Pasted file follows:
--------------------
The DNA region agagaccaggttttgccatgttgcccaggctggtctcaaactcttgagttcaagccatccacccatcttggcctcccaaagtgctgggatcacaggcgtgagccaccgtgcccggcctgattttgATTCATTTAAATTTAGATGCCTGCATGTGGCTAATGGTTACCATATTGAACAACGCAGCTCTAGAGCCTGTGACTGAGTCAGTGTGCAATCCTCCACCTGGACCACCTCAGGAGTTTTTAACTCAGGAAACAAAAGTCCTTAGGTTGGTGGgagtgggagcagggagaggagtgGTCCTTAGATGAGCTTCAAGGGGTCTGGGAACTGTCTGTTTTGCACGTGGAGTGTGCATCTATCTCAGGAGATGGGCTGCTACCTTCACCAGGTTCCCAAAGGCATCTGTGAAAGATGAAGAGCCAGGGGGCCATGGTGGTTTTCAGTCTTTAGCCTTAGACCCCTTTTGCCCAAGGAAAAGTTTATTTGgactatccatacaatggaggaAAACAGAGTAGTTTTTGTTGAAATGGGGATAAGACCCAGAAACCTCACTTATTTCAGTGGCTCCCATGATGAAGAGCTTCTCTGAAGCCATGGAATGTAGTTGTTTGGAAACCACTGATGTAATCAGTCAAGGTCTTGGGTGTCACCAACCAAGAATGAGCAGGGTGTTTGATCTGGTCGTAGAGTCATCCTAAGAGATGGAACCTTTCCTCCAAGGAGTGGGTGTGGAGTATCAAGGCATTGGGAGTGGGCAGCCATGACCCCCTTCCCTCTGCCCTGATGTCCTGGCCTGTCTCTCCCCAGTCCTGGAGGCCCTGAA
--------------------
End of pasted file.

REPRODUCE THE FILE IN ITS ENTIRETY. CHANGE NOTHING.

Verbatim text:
The DNA region agagaccaggttttgccatgttgcccaggctggtctcaaactcttgagttcaagccatccacccatcttggcctcccaaagtgctgggatcacaggcgtgagccaccgtgcccggcctgattttgATTCATTTAAATTTAGATGCCTGCATGTGGCTAATGGTTACCATATTGAACAACGCAGCTCTAGAGCCTGTGACTGAGTCAGTGTGCAATCCTCCACCTGGACCACCTCAGGAGTTTTTAACTCAGGAAACAAAAGTCCTTAGGTTGGTGGgagtgggagcagggagaggagtgGTCCTTAGATGAGCTTCAAGGGGTCTGGGAACTGTCTGTTTTGCACGTGGAGTGTGCATCTATCTCAGGAGATGGGCTGCTACCTTCACCAGGTTCCCAAAGGCATCTGTGAAAGATGAAGAGCCAGGGGGCCATGGTGGTTTTCAGTCTTTAGCCTTAGACCCCTTTTGCCCAAGGAAAAGTTTATTTGgactatccatacaatggaggaAAACAGAGTAGTTTTTGTTGAAATGGGGATAAGACCCAGAAACCTCACTTATTTCAGTGGCTCCCATGATGAAGAGCTTCTCTGAAGCCATGGAATGTAGTTGTTTGGAAACCACTGATGTAATCAGTCAAGGTCTTGGGTGTCACCAACCAAGAATGAGCAGGGTGTTTGATCTGGTCGTAGAGTCATCCTAAGAGATGGAACCTTTCCTCCAAGGAGTGGGTGTGGAGTATCAAGGCATTGGGAGTGGGCAGCCATGACCCCCTTCCCTCTGCCCTGATGTCCTGGCCTGTCTCTCCCCAGTCCTGGAGGCCCTGAA